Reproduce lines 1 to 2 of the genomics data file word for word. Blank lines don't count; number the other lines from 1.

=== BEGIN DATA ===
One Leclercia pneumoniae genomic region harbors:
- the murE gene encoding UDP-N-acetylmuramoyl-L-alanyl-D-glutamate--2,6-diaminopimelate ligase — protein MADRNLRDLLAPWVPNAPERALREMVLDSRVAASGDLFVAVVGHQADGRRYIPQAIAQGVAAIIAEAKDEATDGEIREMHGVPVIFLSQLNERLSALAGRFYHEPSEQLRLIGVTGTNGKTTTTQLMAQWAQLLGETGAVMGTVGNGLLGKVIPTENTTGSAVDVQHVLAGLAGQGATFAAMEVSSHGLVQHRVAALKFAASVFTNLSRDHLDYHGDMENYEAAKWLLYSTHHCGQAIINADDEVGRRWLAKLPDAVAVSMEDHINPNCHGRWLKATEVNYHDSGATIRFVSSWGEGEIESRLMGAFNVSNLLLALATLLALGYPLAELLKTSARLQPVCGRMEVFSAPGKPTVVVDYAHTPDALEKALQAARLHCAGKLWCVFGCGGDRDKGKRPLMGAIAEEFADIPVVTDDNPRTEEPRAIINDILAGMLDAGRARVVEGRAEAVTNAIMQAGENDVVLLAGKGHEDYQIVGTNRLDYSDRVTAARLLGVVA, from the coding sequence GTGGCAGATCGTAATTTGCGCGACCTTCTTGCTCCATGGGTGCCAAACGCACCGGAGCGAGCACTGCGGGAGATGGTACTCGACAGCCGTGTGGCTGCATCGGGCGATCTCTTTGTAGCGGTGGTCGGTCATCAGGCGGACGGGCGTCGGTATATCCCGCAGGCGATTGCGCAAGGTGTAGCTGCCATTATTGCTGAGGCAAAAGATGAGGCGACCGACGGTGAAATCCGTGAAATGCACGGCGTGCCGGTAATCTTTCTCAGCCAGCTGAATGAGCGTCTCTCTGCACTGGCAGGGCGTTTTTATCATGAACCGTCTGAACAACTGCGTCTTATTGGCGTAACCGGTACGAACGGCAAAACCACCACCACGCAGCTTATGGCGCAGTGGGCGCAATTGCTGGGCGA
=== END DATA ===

One Leclercia pneumoniae genomic region harbors:
- the murE gene encoding UDP-N-acetylmuramoyl-L-alanyl-D-glutamate--2,6-diaminopimelate ligase — protein MADRNLRDLLAPWVPNAPERALREMVLDSRVAASGDLFVAVVGHQADGRRYIPQAIAQGVAAIIAEAKDEATDGEIREMHGVPVIFLSQLNERLSALAGRFYHEPSEQLRLIGVTGTNGKTTTTQLMAQWAQLLGETGAVMGTVGNGLLGKVIPTENTTGSAVDVQHVLAGLAGQGATFAAMEVSSHGLVQHRVAALKFAASVFTNLSRDHLDYHGDMENYEAAKWLLYSTHHCGQAIINADDEVGRRWLAKLPDAVAVSMEDHINPNCHGRWLKATEVNYHDSGATIRFVSSWGEGEIESRLMGAFNVSNLLLALATLLALGYPLAELLKTSARLQPVCGRMEVFSAPGKPTVVVDYAHTPDALEKALQAARLHCAGKLWCVFGCGGDRDKGKRPLMGAIAEEFADIPVVTDDNPRTEEPRAIINDILAGMLDAGRARVVEGRAEAVTNAIMQAGENDVVLLAGKGHEDYQIVGTNRLDYSDRVTAARLLGVVA, from the coding sequence GTGGCAGATCGTAATTTGCGCGACCTTCTTGCTCCATGGGTGCCAAACGCACCGGAGCGAGCACTGCGGGAGATGGTACTCGACAGCCGTGTGGCTGCATCGGGCGATCTCTTTGTAGCGGTGGTCGGTCATCAGGCGGACGGGCGTCGGTATATCCCGCAGGCGATTGCGCAAGGTGTAGCTGCCATTATTGCTGAGGCAAAAGATGAGGCGACCGACGGTGAAATCCGTGAAATGCACGGCGTGCCGGTAATCTTTCTCAGCCAGCTGAATGAGCGTCTCTCTGCACTGGCAGGGCGTTTTTATCATGAACCGTCTGAACAACTGCGTCTTATTGGCGTAACCGGTACGAACGGCAAAACCACCACCACGCAGCTTATGGCGCAGTGGGCGCAATTGCTGGGCGA